An audience looks on at Poplar Hall as the Appleton documentary is shown.
Wisconsin Hometown Stories: Appleton was shown twice April 13 to nearly full houses at Poplar Hall in Appleton. (Photo by Danny Damiani)

The intertwining of the histories of Lawrence University and the City of Appleton is front and center in a new documentary produced by PBS Wisconsin as part of an ongoing series on Wisconsin communities.

The 56-minute documentary, Wisconsin Hometown Stories: Appleton, will air on PBS beginning April 24. Local residents were invited to two premiere showings on April 13, held at Poplar Hall, a venue overlooking the river that plays such a prominent role in Appleton’s deep and winding history.

A PBS team, led by producer Holly De Ruyter, spent months in Appleton, gathering footage, digging through archives, and talking to historians and other residents. Lawrentians are featured throughout the documentary—Antoinette Powell, a librarian, associate professor, and local historian, talking about early Appleton history; Jerald Podair, professor of history emeritus, on the city and Lawrence growing together; Brian Pertl, dean of the Conservatory, on how music has infused the culture of the community through the generations; and Robert Currie ’74 and the late Joseph Patterson ’69 on the Civil Rights activism of the late 1960s and early 1970s that helped push Lawrence and the Appleton community forward.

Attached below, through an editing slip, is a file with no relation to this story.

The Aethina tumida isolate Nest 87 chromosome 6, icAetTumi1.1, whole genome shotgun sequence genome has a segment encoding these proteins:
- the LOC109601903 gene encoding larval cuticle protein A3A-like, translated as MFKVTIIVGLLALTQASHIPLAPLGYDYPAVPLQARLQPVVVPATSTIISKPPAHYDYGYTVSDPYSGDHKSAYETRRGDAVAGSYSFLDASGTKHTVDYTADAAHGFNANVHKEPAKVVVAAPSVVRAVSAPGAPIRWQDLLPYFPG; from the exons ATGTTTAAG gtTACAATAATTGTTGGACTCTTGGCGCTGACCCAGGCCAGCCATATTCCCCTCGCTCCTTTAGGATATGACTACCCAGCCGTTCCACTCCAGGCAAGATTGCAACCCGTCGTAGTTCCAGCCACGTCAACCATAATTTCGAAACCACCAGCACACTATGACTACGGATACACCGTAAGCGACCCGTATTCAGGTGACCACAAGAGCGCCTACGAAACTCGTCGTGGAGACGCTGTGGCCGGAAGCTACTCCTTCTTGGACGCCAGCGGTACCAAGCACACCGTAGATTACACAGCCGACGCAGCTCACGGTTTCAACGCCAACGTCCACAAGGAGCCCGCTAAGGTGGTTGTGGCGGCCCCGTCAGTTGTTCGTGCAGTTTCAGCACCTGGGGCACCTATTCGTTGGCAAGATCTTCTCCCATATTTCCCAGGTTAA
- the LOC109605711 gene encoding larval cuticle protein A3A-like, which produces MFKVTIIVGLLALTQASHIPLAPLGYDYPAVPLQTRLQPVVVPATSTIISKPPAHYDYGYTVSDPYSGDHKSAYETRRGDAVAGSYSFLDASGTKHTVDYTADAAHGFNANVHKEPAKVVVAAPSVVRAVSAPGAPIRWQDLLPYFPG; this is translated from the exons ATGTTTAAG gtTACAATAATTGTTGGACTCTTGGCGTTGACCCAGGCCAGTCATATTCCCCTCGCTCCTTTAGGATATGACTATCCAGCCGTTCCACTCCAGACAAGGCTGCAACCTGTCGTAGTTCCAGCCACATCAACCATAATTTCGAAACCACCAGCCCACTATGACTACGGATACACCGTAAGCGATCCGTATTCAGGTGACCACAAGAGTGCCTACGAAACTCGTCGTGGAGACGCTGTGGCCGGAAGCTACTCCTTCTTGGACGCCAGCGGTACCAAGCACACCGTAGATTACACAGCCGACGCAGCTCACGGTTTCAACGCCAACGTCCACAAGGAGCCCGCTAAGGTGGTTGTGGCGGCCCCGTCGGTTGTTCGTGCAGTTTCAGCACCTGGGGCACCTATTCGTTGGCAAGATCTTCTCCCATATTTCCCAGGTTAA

Appleton Mayor and Lawrence alumnus Jake Woodford ’13 welcomed the PBS team and the audience to Poplar Hall

Appleton Mayor Jake Woodford '13 addresses the crowd at Poplar Hall.
Appleton Mayor Jake Woodford '13 addresses the crowd at Poplar Hall. (Photo by Danny Damiani)

We create our history together every day,” Woodford said. “To the members of our community who contributed your stories, your photos, your passions, your funds, and your knowledge to this project, thank you.”

The documentary will hopefully spur new interest in the histories of Appleton and Lawrence. It also provides a reminder that our actions today will “reverberate” when future generations study this community, Woodford said.

“May those reverberations be increasingly harmonious and may those who come after us take similar pride in our good works as the pride we take in the good works of those who came before us,” he said.

It was on January 15, 1847, that Lawrence Institute was granted a charter, one year before Wisconsin became a state and six years before Appleton would be incorporated as a municipality. It was founded as one of the nation’s first co-educational institutions of higher learning, and in the ensuing years would see the establishment of a world-class music conservatory, a merger with Milwaukee-Downer College, and the emergence and growth of academic programs that now annually lands Lawrence University on lists of the best liberal arts colleges in the country.

The documentary explores how the decision of Amos A. Lawrence, a Boston merchant, to launch a college in a wilderness setting along the Fox River would lead to the development of a surrounding city, the taming of the Fox River through a series of elaborate locks and dams, the emergence of a burgeoning paper industry along the banks of the river, and the challenges and opportunities that flowed from there.

Lawrence celebrated its 175th anniversary in 2022.

PBS Wisconsin’s Hometown Stories series can be found here. Look for the Appleton edition beginning April 24.